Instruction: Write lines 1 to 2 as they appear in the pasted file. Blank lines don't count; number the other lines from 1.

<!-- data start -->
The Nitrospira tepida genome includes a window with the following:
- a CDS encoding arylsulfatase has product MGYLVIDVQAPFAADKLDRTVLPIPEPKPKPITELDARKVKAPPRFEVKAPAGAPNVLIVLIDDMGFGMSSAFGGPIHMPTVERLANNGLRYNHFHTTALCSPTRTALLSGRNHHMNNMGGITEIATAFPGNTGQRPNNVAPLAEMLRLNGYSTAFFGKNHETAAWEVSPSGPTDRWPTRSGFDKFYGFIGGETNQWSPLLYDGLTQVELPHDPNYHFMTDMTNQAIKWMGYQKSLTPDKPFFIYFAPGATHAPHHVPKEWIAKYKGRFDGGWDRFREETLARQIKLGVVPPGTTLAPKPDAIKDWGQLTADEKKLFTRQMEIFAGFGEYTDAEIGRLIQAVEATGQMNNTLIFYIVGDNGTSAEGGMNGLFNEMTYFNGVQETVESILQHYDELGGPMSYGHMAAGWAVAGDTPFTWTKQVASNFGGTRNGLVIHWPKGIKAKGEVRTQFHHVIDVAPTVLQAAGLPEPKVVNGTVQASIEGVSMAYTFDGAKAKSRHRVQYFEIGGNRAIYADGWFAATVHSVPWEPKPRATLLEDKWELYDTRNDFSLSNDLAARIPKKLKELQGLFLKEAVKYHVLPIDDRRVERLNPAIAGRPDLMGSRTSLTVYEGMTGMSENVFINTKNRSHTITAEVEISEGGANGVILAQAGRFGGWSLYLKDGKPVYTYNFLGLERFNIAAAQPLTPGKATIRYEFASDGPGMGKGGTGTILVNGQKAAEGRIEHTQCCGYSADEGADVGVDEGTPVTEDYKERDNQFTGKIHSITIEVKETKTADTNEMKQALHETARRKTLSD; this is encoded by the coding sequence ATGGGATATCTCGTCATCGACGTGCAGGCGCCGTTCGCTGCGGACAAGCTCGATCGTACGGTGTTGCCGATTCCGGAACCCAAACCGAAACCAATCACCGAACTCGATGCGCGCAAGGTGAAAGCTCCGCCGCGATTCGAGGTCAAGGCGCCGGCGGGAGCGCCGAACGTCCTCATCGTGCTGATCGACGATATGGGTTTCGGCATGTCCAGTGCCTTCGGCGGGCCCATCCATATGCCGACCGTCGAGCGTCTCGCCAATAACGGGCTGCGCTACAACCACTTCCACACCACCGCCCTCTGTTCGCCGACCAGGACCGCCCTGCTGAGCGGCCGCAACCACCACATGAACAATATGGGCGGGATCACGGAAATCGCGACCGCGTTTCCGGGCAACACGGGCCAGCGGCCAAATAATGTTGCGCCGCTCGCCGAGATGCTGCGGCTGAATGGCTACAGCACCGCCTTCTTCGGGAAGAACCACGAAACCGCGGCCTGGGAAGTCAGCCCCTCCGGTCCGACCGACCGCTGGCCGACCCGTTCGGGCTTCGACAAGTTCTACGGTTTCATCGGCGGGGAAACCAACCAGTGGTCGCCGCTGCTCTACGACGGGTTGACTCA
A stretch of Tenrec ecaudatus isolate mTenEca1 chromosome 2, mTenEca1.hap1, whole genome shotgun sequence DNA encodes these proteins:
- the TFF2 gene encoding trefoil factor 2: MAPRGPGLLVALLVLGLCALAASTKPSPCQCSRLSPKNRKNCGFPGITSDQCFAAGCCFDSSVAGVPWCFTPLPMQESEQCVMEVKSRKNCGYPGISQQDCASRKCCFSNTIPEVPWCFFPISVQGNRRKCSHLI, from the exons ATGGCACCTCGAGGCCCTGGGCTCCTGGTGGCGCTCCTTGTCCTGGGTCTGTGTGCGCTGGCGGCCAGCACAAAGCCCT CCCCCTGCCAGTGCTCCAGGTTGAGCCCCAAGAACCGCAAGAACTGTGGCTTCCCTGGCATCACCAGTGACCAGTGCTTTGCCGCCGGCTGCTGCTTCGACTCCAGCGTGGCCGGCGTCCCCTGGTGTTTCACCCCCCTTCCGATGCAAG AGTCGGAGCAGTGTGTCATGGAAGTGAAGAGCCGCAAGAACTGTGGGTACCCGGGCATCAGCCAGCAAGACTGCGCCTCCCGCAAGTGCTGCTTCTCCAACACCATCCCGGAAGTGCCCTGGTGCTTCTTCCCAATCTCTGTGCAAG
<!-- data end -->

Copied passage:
The Nitrospira tepida genome includes a window with the following:
- a CDS encoding arylsulfatase has product MGYLVIDVQAPFAADKLDRTVLPIPEPKPKPITELDARKVKAPPRFEVKAPAGAPNVLIVLIDDMGFGMSSAFGGPIHMPTVERLANNGLRYNHFHTTALCSPTRTALLSGRNHHMNNMGGITEIATAFPGNTGQRPNNVAPLAEMLRLNGYSTAFFGKNHETAAWEVSPSGPTDRWPTRSGFDKFYGFIGGETNQWSPLLYDGLTQVELPHDPNYHFMTDMTNQAIKWMGYQKSLTPDKPFFIYFAPGATHAPHHVPKEWIAKYKGRFDGGWDRFREETLARQIKLGVVPPGTTLAPKPDAIKDWGQLTADEKKLFTRQMEIFAGFGEYTDAEIGRLIQAVEATGQMNNTLIFYIVGDNGTSAEGGMNGLFNEMTYFNGVQETVESILQHYDELGGPMSYGHMAAGWAVAGDTPFTWTKQVASNFGGTRNGLVIHWPKGIKAKGEVRTQFHHVIDVAPTVLQAAGLPEPKVVNGTVQASIEGVSMAYTFDGAKAKSRHRVQYFEIGGNRAIYADGWFAATVHSVPWEPKPRATLLEDKWELYDTRNDFSLSNDLAARIPKKLKELQGLFLKEAVKYHVLPIDDRRVERLNPAIAGRPDLMGSRTSLTVYEGMTGMSENVFINTKNRSHTITAEVEISEGGANGVILAQAGRFGGWSLYLKDGKPVYTYNFLGLERFNIAAAQPLTPGKATIRYEFASDGPGMGKGGTGTILVNGQKAAEGRIEHTQCCGYSADEGADVGVDEGTPVTEDYKERDNQFTGKIHSITIEVKETKTADTNEMKQALHETARRKTLSD; this is encoded by the coding sequence ATGGGATATCTCGTCATCGACGTGCAGGCGCCGTTCGCTGCGGACAAGCTCGATCGTACGGTGTTGCCGATTCCGGAACCCAAACCGAAACCAATCACCGAACTCGATGCGCGCAAGGTGAAAGCTCCGCCGCGATTCGAGGTCAAGGCGCCGGCGGGAGCGCCGAACGTCCTCATCGTGCTGATCGACGATATGGGTTTCGGCATGTCCAGTGCCTTCGGCGGGCCCATCCATATGCCGACCGTCGAGCGTCTCGCCAATAACGGGCTGCGCTACAACCACTTCCACACCACCGCCCTCTGTTCGCCGACCAGGACCGCCCTGCTGAGCGGCCGCAACCACCACATGAACAATATGGGCGGGATCACGGAAATCGCGACCGCGTTTCCGGGCAACACGGGCCAGCGGCCAAATAATGTTGCGCCGCTCGCCGAGATGCTGCGGCTGAATGGCTACAGCACCGCCTTCTTCGGGAAGAACCACGAAACCGCGGCCTGGGAAGTCAGCCCCTCCGGTCCGACCGACCGCTGGCCGACCCGTTCGGGCTTCGACAAGTTCTACGGTTTCATCGGCGGGGAAACCAACCAGTGGTCGCCGCTGCTCTACGACGGGTTGACTCA